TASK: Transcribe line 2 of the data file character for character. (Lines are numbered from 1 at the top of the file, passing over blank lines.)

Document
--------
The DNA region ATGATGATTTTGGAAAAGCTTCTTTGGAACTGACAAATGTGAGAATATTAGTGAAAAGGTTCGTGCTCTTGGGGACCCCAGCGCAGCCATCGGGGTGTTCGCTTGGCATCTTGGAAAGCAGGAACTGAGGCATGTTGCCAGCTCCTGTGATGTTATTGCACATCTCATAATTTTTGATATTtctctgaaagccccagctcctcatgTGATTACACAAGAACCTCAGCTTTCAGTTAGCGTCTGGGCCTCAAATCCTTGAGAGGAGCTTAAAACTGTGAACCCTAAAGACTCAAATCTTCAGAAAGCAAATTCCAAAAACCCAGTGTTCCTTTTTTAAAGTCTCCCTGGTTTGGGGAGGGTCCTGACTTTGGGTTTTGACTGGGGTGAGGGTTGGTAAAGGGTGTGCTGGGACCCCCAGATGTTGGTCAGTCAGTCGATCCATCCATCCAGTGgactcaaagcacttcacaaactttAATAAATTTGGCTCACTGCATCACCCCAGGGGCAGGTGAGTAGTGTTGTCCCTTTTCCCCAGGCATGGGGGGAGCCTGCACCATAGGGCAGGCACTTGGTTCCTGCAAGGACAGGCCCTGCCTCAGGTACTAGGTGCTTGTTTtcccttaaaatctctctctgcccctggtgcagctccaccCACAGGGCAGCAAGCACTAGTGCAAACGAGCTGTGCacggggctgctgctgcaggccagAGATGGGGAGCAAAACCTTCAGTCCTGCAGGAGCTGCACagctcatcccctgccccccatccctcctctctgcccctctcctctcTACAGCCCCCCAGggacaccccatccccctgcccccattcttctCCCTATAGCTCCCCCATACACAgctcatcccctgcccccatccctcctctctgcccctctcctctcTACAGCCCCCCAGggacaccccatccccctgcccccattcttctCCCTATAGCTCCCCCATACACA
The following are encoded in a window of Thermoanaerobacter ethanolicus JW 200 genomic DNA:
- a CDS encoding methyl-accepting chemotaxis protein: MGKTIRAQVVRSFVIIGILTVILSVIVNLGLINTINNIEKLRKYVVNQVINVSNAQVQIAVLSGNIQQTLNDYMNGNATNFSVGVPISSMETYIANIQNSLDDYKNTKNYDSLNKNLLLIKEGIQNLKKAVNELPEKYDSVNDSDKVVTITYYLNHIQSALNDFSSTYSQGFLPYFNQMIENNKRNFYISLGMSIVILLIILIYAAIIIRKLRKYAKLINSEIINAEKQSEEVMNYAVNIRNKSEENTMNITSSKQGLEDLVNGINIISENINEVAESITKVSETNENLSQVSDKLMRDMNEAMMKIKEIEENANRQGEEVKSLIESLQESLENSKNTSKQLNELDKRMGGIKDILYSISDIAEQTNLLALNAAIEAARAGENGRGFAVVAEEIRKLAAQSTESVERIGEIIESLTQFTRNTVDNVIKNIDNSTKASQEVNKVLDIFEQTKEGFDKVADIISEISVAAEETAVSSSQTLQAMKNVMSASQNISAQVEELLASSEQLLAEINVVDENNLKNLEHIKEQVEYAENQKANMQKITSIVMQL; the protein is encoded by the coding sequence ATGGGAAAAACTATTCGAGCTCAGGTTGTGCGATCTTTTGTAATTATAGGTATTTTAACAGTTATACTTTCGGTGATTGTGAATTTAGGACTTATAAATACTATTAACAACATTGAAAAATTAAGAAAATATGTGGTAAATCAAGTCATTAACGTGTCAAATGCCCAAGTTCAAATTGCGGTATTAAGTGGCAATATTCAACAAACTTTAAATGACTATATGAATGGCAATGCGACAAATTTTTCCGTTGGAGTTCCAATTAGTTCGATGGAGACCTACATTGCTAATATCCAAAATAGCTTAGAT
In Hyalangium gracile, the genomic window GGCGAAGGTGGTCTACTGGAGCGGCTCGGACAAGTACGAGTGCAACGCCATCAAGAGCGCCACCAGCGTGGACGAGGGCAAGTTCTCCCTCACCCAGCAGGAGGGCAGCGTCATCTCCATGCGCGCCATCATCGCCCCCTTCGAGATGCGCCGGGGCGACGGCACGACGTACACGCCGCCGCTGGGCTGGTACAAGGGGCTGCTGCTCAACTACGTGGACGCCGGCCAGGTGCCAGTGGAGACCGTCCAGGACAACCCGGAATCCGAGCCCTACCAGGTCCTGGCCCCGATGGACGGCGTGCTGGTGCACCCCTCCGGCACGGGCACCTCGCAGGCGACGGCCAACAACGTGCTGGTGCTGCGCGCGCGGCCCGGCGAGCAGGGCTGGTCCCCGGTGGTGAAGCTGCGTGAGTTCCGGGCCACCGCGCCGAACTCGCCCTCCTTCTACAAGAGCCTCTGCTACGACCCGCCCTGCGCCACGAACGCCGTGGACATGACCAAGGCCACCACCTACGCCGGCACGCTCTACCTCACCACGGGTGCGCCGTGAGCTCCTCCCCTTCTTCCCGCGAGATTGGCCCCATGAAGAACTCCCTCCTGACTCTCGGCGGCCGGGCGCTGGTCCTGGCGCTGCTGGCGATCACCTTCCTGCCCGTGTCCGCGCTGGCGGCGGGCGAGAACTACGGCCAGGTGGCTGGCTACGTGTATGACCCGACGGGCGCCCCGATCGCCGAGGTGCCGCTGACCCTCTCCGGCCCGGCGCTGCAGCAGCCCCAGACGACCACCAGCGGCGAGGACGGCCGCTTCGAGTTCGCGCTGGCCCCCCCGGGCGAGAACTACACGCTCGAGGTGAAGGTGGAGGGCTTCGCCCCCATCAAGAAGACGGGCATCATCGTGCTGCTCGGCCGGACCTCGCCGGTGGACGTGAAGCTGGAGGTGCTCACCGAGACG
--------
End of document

The following are encoded in a window of Thermoanaerobacter ethanolicus JW 200 genomic DNA: